Huey Long Accuses My Grandfather of Eating His Breakfast – Part 1

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Earl Long learned his trade from his older brother, Huey Long, one of great masters of the art of politics in American history. Huey was also a power-mad schemer without scruples, a scoundrel, a crook, a demagogue of the worst sort and a liar on a colossal scale. While Governor of Louisiana (1928 to 1932) he ran roughshod over the laws and constitution of the state.

My grandfather was an investment banker in New York and had dealings with Huey Long when Long was Governor of Louisiana and later Senator from Louisiana. Although my grandfather was a successful banker in New York, he grew up in Arkansas so it would have been natural for someone to have introduced the two men.

My Grandfather was Charles S McCain and I am named for him since my name is Charles L McCain. (My novel is by ‘Charles McCain’ because ‘L’ would not fit on the cover of the book.) My mother was going to name me Thomas but Grandfather was very ill at the time and the family told him I was being named for him and they were going to call me “Charlie” as his friends called him (and as my friends call me).

There isn’t a lot of imagination in my family for names since my uncle is Charles S McCain, Jr. My late father was William S. McCain. My older brother is William S. McCain, Jr. My uncle’s father, as mentioned, was Charles S McCain, his father was William McCain — as was his father.

Senator Huey Long of Louisiana. To his left is O.K. Allen who was Long’s hand picked successor as Governer after Long’s term expired in 1932. Since he was elected to the US Senate in 1930, Huey served as both Governor of Louisiana and US Senator from Louisiana at the same time. O.K. Allen was such a flunky it was said that if a leaf blew in from outside and landed on his desk, he would sign it.

[Image courtesy of Tumblr.]

“Tell them I lied.” – A Politician Who Was An Honest Crook – Part 3

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The Hon. Earl K. Long, Governor of Louisiana.

But back to the issue of the tax on movie tickets. After winning the election and becoming Governor of the great State of Louisiana, Mr. Earl did not repeal the tax. The lobbyist called on Governor Long and as related in that classic of political literature, The Earl of Louisiana by A.J. Liebling, said to Mr. Earl:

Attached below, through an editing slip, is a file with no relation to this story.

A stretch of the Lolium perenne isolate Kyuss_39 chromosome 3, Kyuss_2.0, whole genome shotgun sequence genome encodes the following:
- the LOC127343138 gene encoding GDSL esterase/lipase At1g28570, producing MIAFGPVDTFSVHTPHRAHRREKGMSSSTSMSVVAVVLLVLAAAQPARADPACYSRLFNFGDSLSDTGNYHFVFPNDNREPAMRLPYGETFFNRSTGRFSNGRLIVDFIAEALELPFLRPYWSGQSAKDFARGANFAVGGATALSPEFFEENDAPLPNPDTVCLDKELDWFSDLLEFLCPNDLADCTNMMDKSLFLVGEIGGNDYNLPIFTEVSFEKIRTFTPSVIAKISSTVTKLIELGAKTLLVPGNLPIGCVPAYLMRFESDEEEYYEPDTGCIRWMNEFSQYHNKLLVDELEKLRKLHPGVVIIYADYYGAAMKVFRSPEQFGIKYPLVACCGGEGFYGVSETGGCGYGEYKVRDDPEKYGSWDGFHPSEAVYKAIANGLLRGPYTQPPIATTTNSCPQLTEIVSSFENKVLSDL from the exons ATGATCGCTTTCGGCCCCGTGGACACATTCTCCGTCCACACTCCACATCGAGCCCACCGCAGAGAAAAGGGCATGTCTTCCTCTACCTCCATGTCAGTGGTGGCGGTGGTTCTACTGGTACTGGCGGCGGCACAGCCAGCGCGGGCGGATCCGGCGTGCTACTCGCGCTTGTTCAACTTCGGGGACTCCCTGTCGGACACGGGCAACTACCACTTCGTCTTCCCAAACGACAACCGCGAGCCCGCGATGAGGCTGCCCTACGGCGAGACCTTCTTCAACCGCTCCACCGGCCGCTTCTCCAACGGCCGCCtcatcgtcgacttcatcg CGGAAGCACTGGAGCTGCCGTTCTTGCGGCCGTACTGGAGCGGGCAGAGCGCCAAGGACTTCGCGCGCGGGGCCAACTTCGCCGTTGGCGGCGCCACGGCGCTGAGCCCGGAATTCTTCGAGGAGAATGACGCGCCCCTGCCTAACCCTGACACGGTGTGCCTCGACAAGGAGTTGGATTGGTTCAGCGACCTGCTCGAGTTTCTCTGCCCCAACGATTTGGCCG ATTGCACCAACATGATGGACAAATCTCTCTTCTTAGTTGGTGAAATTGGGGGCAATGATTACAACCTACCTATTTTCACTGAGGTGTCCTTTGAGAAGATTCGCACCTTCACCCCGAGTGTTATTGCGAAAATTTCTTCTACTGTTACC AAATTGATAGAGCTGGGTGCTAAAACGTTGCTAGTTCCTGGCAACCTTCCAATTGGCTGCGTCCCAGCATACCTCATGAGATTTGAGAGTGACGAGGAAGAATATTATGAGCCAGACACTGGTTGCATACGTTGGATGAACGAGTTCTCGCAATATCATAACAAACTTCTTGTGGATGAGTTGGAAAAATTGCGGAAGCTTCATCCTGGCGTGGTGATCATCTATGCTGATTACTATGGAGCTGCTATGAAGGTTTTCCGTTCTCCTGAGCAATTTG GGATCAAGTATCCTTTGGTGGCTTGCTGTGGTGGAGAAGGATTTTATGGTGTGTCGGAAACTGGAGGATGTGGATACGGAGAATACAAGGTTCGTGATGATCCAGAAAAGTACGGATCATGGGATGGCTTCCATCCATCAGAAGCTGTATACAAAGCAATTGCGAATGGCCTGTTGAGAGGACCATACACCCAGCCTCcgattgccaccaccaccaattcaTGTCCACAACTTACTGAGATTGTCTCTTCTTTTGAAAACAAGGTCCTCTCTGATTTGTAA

“I told my clients that you said you wanted their support and that you wouldn’t block removal of the tax. What do I tell them now?”

Mr. Earl thought a moment and said, “Tell them I lied.”

[Source: The Earl of Louisiana by AJ Liebling. Image courtesy of]

“Tell them I lied.” – A Politician Who Was An Honest Crook – Part 2

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The Earl of Louisiana, Governor Earl Long, left, with Leander Perez, Boss of the Delta.

In reality, Perez was boss of Plaquemines Parish, the southern most parish, or county, in Louisiana with a population of 15,000 in 1960. A notorious racist and ruthless political boss, he broke with Long because Mr. Earl was too soft on the blacks. While often proclaiming he was one hundred percent for segregation, Earl rarely engaged in the constant race-baiting speeches expected of Southern politicians.

Writes AJ Liebling of a dinner with Mr. Earl during the gubernatorial campaign of 1960:

“Fellas like…Leander Perez and da rest of da White Citizens and Southern Gentlemen in dis state want to go back behind Lincoln,” he (Earl) said. “And between us, gentlemen, as we sit here among ourselves…we got to admit dat Lincoln was a fine man and dat he was right.”

[Source: The Earl of Louisiana by AJ Liebling. Image courtesy of Eunice Today.]

“Tell them I lied.” – A Politician Who Was An Honest Crook – Part 1

Part 1Part 2Part 3

Photo of Earl Long, undated, in his office at the state capitol.

Earl Long, a member of the famous political family who dominated politics in the great State of Louisiana for generations, was an honest crook. During one of his successful campaigns for Governor, he made a promise to a lobbyist for the movie theater industry to repeal a two percent tax on movie tickets.

This lobbyist subsequently worked like a Trojan to get Mr. Earl elected. The lobbyist assured theater owners that the repeal of the two percent tax was a done deal were Mr. Earl to become governor. Upon hearing this happy news, the group gave a handsome reward to the lobbyist — before the election and before the promised repeal of the tax. A foolish mistake as we shall see. This is Louisiana, often described as the northernmost of the Banana Republics.

[Image courtesy of A Boat Against The Current.]